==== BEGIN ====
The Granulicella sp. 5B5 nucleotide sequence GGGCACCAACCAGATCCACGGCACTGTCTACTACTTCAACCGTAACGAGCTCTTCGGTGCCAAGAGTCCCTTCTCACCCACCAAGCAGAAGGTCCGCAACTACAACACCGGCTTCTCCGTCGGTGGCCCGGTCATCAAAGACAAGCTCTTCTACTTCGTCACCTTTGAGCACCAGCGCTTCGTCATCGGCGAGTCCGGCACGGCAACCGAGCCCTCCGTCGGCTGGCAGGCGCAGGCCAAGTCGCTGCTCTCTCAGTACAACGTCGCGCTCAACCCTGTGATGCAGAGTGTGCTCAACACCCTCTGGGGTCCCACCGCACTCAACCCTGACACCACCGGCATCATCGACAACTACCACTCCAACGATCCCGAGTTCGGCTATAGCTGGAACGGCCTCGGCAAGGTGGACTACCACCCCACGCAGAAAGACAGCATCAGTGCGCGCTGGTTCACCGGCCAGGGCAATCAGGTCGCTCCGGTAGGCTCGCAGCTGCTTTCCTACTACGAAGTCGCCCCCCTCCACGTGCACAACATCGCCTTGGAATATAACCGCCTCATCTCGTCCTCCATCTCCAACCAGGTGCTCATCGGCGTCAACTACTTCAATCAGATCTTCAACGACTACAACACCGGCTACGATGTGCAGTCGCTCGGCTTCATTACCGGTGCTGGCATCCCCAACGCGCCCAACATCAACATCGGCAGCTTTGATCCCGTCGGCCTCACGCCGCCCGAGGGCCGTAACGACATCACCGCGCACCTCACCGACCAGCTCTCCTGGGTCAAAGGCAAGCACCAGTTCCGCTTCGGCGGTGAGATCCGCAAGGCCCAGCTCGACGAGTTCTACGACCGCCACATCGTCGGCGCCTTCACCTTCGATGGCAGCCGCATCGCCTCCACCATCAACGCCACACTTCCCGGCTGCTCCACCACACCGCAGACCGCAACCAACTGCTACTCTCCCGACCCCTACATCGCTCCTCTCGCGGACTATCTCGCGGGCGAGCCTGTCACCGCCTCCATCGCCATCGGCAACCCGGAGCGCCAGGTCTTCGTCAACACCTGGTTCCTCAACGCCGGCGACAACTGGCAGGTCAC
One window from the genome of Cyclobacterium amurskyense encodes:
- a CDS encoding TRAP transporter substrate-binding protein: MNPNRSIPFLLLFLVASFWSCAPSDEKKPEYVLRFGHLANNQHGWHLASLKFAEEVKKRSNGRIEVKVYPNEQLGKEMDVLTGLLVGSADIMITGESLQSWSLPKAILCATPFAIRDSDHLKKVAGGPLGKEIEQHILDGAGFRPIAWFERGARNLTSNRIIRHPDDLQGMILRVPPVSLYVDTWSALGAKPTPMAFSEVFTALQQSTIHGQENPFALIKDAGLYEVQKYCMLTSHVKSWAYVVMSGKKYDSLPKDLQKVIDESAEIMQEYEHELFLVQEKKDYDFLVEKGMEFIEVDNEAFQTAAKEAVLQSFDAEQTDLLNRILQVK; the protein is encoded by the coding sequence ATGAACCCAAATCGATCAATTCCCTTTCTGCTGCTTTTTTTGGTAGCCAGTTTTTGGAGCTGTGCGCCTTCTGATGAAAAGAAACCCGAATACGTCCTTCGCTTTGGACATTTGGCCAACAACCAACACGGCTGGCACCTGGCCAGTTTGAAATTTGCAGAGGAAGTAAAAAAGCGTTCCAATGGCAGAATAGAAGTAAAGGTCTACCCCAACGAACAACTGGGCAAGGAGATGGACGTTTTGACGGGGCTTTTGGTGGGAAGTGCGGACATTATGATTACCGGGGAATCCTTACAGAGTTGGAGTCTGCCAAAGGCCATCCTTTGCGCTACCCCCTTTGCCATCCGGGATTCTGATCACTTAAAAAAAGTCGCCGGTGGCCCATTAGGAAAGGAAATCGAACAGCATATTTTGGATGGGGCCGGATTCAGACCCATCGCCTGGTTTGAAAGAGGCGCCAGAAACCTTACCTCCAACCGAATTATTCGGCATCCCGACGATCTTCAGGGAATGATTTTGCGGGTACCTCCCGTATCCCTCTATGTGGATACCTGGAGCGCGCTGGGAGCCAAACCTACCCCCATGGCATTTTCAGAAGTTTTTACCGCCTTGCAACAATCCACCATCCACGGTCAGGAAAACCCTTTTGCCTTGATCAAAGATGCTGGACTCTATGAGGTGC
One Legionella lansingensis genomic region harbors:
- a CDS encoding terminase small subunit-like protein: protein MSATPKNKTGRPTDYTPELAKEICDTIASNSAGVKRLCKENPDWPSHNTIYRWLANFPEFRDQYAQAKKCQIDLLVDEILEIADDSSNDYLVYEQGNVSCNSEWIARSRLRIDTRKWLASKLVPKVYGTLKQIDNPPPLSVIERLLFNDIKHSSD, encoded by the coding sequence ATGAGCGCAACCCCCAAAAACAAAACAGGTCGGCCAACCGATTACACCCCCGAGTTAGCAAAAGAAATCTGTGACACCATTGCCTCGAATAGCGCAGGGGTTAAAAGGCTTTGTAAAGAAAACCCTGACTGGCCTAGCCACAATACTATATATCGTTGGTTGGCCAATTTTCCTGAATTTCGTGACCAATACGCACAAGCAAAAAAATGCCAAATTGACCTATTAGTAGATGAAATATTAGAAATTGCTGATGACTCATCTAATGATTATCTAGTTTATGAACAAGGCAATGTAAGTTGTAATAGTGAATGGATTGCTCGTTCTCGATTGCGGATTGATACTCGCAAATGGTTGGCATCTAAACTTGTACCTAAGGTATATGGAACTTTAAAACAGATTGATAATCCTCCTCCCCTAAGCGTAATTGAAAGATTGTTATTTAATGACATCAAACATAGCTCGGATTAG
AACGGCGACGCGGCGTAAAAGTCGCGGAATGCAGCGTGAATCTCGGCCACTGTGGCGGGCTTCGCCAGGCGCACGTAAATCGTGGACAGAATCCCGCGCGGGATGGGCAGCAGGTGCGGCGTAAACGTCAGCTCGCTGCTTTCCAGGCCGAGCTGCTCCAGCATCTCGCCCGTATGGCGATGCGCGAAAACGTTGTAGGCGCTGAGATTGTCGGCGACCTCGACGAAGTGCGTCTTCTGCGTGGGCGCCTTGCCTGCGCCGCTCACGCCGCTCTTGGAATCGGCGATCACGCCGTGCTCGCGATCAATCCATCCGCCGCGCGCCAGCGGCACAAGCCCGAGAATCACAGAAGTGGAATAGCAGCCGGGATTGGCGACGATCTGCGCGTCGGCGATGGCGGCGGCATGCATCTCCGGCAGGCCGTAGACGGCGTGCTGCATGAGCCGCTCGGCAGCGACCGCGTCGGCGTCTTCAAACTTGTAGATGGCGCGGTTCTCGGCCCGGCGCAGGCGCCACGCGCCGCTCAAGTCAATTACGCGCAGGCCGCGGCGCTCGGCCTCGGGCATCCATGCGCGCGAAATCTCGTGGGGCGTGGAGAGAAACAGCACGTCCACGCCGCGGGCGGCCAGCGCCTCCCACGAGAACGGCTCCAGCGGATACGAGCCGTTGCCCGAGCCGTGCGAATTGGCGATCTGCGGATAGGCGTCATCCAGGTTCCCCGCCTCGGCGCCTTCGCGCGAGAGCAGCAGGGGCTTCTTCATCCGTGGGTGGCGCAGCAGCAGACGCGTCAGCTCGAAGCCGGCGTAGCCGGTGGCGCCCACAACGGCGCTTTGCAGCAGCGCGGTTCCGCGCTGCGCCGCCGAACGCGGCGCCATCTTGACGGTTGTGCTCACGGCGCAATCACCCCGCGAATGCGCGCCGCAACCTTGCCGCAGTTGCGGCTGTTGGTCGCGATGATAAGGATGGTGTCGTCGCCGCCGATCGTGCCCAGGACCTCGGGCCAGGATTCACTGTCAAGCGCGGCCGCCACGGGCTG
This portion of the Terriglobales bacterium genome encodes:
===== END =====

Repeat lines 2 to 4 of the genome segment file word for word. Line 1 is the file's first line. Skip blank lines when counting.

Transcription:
One window from the genome of Cyclobacterium amurskyense encodes:
- a CDS encoding TRAP transporter substrate-binding protein: MNPNRSIPFLLLFLVASFWSCAPSDEKKPEYVLRFGHLANNQHGWHLASLKFAEEVKKRSNGRIEVKVYPNEQLGKEMDVLTGLLVGSADIMITGESLQSWSLPKAILCATPFAIRDSDHLKKVAGGPLGKEIEQHILDGAGFRPIAWFERGARNLTSNRIIRHPDDLQGMILRVPPVSLYVDTWSALGAKPTPMAFSEVFTALQQSTIHGQENPFALIKDAGLYEVQKYCMLTSHVKSWAYVVMSGKKYDSLPKDLQKVIDESAEIMQEYEHELFLVQEKKDYDFLVEKGMEFIEVDNEAFQTAAKEAVLQSFDAEQTDLLNRILQVK; the protein is encoded by the coding sequence ATGAACCCAAATCGATCAATTCCCTTTCTGCTGCTTTTTTTGGTAGCCAGTTTTTGGAGCTGTGCGCCTTCTGATGAAAAGAAACCCGAATACGTCCTTCGCTTTGGACATTTGGCCAACAACCAACACGGCTGGCACCTGGCCAGTTTGAAATTTGCAGAGGAAGTAAAAAAGCGTTCCAATGGCAGAATAGAAGTAAAGGTCTACCCCAACGAACAACTGGGCAAGGAGATGGACGTTTTGACGGGGCTTTTGGTGGGAAGTGCGGACATTATGATTACCGGGGAATCCTTACAGAGTTGGAGTCTGCCAAAGGCCATCCTTTGCGCTACCCCCTTTGCCATCCGGGATTCTGATCACTTAAAAAAAGTCGCCGGTGGCCCATTAGGAAAGGAAATCGAACAGCATATTTTGGATGGGGCCGGATTCAGACCCATCGCCTGGTTTGAAAGAGGCGCCAGAAACCTTACCTCCAACCGAATTATTCGGCATCCCGACGATCTTCAGGGAATGATTTTGCGGGTACCTCCCGTATCCCTCTATGTGGATACCTGGAGCGCGCTGGGAGCCAAACCTACCCCCATGGCATTTTCAGAAGTTTTTACCGCCTTGCAACAATCCACCATCCACGGTCAGGAAAACCCTTTTGCCTTGATCAAAGATGCTGGACTCTATGAGGTGC
One Legionella lansingensis genomic region harbors: